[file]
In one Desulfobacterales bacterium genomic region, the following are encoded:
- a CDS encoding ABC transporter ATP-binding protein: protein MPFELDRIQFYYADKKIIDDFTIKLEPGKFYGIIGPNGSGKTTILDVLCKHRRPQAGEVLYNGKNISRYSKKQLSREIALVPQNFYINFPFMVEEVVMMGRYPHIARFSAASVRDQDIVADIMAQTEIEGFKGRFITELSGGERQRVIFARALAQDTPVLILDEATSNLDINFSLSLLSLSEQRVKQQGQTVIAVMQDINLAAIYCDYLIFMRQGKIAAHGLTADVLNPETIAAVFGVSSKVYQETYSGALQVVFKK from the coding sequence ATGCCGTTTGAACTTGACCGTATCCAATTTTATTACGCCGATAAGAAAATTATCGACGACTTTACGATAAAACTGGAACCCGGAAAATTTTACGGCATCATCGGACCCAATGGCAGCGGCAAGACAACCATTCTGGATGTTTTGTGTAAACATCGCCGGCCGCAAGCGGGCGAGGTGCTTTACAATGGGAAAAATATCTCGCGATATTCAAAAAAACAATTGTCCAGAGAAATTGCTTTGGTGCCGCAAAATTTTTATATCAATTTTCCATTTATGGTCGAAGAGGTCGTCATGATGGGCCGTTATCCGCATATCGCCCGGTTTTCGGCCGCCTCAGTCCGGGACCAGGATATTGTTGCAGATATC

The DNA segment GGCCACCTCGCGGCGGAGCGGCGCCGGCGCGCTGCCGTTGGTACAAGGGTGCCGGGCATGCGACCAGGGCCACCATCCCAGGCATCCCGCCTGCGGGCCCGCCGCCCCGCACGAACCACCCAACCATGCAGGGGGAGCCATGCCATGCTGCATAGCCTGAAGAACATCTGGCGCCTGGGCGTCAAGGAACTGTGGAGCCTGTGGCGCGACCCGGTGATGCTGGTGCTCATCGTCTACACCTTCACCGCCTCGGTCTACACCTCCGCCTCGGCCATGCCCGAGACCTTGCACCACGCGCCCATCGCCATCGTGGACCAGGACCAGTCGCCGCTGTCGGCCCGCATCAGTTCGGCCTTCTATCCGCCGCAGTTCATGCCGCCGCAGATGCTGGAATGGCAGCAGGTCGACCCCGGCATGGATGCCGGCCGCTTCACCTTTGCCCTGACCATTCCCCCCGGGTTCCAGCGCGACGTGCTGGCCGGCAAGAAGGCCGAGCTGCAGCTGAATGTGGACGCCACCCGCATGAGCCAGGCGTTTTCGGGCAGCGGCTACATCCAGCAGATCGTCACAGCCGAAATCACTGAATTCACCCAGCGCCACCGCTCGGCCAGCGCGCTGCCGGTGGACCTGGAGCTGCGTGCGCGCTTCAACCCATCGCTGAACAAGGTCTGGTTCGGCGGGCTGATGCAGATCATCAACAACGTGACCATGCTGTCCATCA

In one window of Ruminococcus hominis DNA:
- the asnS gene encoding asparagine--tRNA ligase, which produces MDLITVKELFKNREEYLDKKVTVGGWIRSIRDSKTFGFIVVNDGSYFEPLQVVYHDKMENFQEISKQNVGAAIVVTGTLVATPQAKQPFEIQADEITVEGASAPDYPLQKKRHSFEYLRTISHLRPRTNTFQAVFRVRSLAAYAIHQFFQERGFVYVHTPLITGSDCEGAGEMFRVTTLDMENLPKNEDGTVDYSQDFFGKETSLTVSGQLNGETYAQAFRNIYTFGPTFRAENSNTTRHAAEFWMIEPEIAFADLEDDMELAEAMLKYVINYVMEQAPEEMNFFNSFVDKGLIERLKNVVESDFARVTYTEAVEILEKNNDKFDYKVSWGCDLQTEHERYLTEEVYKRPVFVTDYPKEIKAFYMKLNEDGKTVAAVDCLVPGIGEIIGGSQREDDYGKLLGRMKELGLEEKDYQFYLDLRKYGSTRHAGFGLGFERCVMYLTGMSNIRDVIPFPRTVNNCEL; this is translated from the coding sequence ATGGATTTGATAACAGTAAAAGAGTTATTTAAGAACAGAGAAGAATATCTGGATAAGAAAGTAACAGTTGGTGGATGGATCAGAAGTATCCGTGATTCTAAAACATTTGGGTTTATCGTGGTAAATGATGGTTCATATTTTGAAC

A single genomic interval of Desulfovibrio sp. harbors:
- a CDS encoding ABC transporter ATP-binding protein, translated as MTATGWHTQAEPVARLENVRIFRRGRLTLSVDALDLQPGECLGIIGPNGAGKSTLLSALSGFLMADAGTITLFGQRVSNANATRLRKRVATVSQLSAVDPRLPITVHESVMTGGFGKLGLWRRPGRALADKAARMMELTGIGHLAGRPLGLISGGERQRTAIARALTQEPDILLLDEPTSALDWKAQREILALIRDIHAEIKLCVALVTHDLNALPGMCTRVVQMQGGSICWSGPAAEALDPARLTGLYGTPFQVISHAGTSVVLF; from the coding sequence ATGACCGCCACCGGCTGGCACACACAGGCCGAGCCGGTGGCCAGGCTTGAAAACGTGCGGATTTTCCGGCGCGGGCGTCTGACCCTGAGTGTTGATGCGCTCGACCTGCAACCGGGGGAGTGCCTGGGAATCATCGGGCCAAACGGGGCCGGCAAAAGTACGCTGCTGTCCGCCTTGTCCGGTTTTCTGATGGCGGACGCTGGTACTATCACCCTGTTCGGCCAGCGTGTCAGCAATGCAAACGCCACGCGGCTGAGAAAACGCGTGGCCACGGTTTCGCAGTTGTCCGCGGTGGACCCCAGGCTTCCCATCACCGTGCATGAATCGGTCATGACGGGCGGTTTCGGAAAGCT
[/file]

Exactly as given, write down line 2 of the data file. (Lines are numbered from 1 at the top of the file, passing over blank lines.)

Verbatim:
- a CDS encoding ABC transporter ATP-binding protein: protein MPFELDRIQFYYADKKIIDDFTIKLEPGKFYGIIGPNGSGKTTILDVLCKHRRPQAGEVLYNGKNISRYSKKQLSREIALVPQNFYINFPFMVEEVVMMGRYPHIARFSAASVRDQDIVADIMAQTEIEGFKGRFITELSGGERQRVIFARALAQDTPVLILDEATSNLDINFSLSLLSLSEQRVKQQGQTVIAVMQDINLAAIYCDYLIFMRQGKIAAHGLTADVLNPETIAAVFGVSSKVYQETYSGALQVVFKK from the coding sequence ATGCCGTTTGAACTTGACCGTATCCAATTTTATTACGCCGATAAGAAAATTATCGACGACTTTACGATAAAACTGGAACCCGGAAAATTTTACGGCATCATCGGACCCAATGGCAGCGGCAAGACAACCATTCTGGATGTTTTGTGTAAACATCGCCGGCCGCAAGCGGGCGAGGTGCTTTACAATGGGAAAAATATCTCGCGATATTCAAAAAAACAATTGTCCAGAGAAATTGCTTTGGTGCCGCAAAATTTTTATATCAATTTTCCATTTATGGTCGAAGAGGTCGTCATGATGGGCCGTTATCCGCATATCGCCCGGTTTTCGGCCGCCTCAGTCCGGGACCAGGATATTGTTGCAGATATC